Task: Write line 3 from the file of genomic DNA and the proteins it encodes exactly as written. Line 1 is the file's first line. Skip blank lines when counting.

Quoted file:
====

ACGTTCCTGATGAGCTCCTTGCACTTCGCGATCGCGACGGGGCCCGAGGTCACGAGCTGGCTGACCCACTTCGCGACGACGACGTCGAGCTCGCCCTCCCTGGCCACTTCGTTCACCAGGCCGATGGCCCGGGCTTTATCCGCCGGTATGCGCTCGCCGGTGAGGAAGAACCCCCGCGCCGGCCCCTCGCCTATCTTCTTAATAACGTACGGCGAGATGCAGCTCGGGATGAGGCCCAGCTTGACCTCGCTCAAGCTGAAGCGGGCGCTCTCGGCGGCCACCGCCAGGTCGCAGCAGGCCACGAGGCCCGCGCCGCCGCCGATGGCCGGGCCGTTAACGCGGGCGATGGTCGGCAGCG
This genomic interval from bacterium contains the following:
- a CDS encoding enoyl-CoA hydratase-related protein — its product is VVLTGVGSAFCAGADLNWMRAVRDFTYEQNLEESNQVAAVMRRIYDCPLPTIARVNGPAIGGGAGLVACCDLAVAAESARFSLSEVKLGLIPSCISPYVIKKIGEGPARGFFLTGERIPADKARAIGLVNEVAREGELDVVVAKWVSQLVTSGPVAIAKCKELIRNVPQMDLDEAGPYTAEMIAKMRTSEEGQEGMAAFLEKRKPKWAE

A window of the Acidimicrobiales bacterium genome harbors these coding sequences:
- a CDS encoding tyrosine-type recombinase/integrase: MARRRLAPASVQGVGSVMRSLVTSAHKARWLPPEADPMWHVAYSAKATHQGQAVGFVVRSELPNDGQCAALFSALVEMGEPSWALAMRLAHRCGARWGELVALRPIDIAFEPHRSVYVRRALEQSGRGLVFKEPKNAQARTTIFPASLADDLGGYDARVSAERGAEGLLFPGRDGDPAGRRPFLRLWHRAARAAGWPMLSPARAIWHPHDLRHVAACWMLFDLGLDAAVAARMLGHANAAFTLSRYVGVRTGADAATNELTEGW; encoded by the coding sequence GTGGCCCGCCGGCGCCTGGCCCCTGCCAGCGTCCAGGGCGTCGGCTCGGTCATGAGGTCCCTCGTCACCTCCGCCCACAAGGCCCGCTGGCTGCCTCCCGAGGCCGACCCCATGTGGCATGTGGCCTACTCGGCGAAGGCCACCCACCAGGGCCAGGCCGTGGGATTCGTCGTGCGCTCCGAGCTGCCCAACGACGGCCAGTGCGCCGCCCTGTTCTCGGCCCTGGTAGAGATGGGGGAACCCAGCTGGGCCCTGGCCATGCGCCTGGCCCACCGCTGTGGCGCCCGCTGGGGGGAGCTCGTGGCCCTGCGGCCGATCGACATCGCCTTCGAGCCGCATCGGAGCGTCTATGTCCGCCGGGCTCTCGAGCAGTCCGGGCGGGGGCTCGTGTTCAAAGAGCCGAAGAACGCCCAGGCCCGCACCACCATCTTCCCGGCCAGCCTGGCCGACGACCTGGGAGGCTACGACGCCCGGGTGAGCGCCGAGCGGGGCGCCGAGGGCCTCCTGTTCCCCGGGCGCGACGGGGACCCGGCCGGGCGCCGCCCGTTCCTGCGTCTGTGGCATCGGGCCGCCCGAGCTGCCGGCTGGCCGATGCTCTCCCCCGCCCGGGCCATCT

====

- a CDS encoding enoyl-CoA hydratase-related protein — its product is VVLTGVGSAFCAGADLNWMRAVRDFTYEQNLEESNQVAAVMRRIYDCPLPTIARVNGPAIGGGAGLVACCDLAVAAESARFSLSEVKLGLIPSCISPYVIKKIGEGPARGFFLTGERIPADKARAIGLVNEVAREGELDVVVAKWVSQLVTSGPVAIAKCKELIRNVPQMDLDEAGPYTAEMIAKMRTSEEGQEGMAAFLEKRKPKWAE